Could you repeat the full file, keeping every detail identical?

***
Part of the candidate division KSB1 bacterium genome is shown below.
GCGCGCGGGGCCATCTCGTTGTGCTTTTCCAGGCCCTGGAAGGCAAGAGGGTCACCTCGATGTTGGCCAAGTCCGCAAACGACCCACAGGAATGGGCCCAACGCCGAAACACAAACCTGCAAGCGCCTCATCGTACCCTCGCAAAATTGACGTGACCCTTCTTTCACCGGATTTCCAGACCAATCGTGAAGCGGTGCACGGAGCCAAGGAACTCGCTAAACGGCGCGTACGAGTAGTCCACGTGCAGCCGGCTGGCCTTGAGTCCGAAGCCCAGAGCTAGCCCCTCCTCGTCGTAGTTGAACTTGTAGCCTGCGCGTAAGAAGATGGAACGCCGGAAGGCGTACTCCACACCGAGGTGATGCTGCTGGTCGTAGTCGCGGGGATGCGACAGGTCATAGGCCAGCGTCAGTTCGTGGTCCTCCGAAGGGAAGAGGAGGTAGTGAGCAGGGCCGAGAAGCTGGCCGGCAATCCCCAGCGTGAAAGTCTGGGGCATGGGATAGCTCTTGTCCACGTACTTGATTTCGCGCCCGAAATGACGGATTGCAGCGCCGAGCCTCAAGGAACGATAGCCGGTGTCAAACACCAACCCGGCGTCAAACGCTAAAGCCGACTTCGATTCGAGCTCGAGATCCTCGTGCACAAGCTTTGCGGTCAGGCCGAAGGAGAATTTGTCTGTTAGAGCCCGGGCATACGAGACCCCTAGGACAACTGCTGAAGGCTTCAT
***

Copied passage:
Part of the candidate division KSB1 bacterium genome is shown below.
GCGCGCGGGGCCATCTCGTTGTGCTTTTCCAGGCCCTGGAAGGCAAGAGGGTCACCTCGATGTTGGCCAAGTCCGCAAACGACCCACAGGAATGGGCCCAACGCCGAAACACAAACCTGCAAGCGCCTCATCGTACCCTCGCAAAATTGACGTGACCCTTCTTTCACCGGATTTCCAGACCAATCGTGAAGCGGTGCACGGAGCCAAGGAACTCGCTAAACGGCGCGTACGAGTAGTCCACGTGCAGCCGGCTGGCCTTGAGTCCGAAGCCCAGAGCTAGCCCCTCCTCGTCGTAGTTGAACTTGTAGCCTGCGCGTAAGAAGATGGAACGCCGGAAGGCGTACTCCACACCGAGGTGATGCTGCTGGTCGTAGTCGCGGGGATGCGACAGGTCATAGGCCAGCGTCAGTTCGTGGTCCTCCGAAGGGAAGAGGAGGTAGTGAGCAGGGCCGAGAAGCTGGCCGGCAATCCCCAGCGTGAAAGTCTGGGGCATGGGATAGCTCTTGTCCACGTACTTGATTTCGCGCCCGAAATGACGGATTGCAGCGCCGAGCCTCAAGGAACGATAGCCGGTGTCAAACACCAACCCGGCGTCAAACGCTAAAGCCGACTTCGATTCGAGCTCGAGATCCTCGTGCACAAGCTTTGCGGTCAGGCCGAAGGAGAATTTGTCTGTTAGAGCCCGGGCATACGAGACCCCTAGGACAACTGCTGAAGGCTTCAT